4. Brad Lidge, 2004 Astros, 157
  5. Dick Selma, 1970 Phillies, 153
  6. Goose Gossage, 1977 Pirates, 151
  7. Dick Radatz, 1962 Red Sox, 144
  8. Mike Marshall, 1974 Dodgers, 143
  9. Rob Dibble, 1989 Reds, 141
  10. Eric Gagne, 2003 Dodgers, 137
  11. Jim Kern, 1979 Rangers, 136
  12. Rob Dibble, 1990 Reds, 136
  13. John Hiller, 1974 Tigers, 136
  14. Duane Ward, 1991 Blue Jays, 132
  15. Goose Gossage, 1975 White Sox, 130
  16. Mariano Rivera, 1996 Yankees, 130
  17. Bruce Sutter, 1977 Cubs, 129
  18. Mark Davis, 1985 Giants, 128
  19. Tom Henke, 1987 Blue Jays, 128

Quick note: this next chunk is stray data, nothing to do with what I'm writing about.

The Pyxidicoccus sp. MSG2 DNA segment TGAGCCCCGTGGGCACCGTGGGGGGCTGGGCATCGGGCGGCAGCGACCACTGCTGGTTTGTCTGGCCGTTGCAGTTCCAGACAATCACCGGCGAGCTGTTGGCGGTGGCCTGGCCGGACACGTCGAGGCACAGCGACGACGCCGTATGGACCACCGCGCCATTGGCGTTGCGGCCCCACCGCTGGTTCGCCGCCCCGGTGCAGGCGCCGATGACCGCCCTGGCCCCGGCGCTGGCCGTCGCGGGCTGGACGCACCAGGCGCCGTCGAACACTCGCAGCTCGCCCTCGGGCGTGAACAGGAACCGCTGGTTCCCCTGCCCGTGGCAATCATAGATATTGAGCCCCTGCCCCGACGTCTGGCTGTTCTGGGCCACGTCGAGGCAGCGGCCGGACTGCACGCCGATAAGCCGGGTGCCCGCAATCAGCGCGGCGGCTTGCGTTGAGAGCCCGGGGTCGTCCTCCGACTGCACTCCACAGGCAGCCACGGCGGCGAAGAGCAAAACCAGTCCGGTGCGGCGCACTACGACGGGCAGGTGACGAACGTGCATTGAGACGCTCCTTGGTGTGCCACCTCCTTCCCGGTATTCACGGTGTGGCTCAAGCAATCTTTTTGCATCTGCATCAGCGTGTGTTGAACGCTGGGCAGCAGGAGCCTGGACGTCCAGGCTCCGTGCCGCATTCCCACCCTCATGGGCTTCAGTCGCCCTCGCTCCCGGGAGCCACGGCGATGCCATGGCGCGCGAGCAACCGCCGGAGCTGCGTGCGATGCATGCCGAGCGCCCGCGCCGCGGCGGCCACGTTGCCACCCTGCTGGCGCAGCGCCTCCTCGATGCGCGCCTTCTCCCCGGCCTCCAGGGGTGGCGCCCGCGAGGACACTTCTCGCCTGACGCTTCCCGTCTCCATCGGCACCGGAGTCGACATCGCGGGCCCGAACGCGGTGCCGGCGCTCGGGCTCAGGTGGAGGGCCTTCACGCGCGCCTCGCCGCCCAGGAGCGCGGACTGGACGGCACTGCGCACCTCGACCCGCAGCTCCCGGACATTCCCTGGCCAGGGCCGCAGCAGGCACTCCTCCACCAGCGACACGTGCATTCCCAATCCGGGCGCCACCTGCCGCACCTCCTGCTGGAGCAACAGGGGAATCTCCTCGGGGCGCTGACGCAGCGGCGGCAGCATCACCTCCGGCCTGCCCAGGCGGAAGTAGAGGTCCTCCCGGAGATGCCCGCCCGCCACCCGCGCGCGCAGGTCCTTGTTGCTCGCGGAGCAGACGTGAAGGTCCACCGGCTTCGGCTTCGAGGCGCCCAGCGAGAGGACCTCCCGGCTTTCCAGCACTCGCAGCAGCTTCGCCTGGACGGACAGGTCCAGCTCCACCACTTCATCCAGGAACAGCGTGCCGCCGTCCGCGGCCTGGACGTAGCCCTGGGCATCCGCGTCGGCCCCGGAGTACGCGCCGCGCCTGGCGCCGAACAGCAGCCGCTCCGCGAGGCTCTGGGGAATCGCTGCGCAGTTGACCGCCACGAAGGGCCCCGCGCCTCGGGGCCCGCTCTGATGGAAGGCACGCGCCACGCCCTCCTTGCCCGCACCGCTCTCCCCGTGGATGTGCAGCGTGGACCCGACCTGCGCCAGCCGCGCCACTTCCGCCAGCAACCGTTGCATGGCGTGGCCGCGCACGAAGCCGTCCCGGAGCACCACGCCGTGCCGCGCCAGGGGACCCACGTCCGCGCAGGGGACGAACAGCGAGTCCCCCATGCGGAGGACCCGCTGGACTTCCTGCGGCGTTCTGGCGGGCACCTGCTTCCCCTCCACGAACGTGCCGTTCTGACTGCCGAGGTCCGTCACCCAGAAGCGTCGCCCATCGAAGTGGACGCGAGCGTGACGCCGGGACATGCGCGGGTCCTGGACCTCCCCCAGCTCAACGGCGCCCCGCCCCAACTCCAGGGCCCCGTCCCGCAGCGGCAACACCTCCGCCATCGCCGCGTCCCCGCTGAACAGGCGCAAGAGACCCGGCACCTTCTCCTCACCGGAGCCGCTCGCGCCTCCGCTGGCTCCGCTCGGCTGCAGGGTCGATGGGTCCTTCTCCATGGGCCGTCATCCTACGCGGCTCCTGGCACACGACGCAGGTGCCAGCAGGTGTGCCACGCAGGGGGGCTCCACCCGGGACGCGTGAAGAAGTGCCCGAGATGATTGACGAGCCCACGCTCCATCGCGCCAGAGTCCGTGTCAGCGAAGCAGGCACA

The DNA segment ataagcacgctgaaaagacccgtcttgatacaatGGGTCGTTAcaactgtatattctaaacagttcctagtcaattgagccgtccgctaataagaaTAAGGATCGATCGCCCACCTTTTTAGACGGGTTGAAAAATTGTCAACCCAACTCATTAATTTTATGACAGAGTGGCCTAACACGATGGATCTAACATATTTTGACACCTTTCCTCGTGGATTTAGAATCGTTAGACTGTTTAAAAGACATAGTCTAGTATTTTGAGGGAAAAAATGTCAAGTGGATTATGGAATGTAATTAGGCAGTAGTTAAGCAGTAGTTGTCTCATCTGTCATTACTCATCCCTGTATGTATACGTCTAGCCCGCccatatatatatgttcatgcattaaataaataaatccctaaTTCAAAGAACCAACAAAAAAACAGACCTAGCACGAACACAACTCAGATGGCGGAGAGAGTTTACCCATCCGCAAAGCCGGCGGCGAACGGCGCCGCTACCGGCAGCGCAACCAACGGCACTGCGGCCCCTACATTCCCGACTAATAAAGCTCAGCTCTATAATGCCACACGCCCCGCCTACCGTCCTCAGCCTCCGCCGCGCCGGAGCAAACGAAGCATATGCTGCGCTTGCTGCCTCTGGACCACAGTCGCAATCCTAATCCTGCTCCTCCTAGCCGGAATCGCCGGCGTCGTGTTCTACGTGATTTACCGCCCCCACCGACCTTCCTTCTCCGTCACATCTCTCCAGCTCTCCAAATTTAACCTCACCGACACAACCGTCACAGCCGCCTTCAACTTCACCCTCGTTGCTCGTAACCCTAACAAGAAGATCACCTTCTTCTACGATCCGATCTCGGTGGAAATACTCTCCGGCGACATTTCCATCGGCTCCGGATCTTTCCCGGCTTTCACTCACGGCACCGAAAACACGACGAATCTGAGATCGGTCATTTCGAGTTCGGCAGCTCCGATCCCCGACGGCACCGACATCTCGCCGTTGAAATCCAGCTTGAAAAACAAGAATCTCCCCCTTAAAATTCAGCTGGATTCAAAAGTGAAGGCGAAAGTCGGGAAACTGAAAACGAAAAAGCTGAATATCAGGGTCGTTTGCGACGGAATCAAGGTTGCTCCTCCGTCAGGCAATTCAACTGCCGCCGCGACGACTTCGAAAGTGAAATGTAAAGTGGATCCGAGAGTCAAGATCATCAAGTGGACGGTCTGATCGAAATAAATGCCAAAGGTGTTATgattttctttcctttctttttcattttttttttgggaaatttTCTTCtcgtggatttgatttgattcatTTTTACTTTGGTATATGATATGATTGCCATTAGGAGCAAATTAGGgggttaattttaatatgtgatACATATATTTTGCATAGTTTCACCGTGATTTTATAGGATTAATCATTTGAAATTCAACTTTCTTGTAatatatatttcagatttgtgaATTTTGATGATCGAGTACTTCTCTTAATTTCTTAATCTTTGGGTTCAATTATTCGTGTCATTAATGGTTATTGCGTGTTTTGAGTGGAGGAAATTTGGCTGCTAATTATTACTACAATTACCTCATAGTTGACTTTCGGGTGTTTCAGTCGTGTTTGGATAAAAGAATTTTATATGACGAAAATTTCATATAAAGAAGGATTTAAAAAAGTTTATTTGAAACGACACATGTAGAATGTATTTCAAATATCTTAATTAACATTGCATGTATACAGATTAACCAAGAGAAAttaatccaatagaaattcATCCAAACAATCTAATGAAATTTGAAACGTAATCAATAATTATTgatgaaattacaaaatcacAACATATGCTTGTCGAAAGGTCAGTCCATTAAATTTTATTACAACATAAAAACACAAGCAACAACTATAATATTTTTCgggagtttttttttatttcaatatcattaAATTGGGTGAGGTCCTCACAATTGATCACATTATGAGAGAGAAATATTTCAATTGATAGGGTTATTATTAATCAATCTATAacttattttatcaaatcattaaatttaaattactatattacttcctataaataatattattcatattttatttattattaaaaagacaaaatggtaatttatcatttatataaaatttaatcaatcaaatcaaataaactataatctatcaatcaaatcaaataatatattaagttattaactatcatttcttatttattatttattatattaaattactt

20. Armando Benitez, 1999 Mets, 128
  21. Octavio Dotel, 2001 Astros, 128
  22. Scott Garrelts, 1987 Giants, 127
  23. Lance McCullers, 1987 Padres, 126
  24. John Hiller, 1973 Tigers, 124
  25. Mike Marshall, 1973 Expos, 124
  26. Rob Dibble, 1991 Reds, 124
  27. Billy Wagner, 1999 Astros, 124
  28. Mitch Williams, 1987 Rangers, 123
  29. Keith Foulke, 1999 White Sox, 123
  30. Francisco Rodriguez, 2004 Angels, 123
  31. Goose Gossage, 1978 Yankees, 122
  32. Duane Ward, 1989 Blue Jays, 122
  33. Octavio Dotel, 2004 Astros/A's, 122
  34. B.J. Ryan, 2004 Orioles, 122
  35. Dick Radatz, 1965 Red Sox, 121
  36. Mark Littell, 1978 Cardinals, 120
Octavio Dotel in 2001 also made 4 starts, Mark Littell made 2 starts in 1978, and Mark Davis and Mitch Williams each made one start in their seasons. The strikeouts they recorded in those starts were not included when making the list.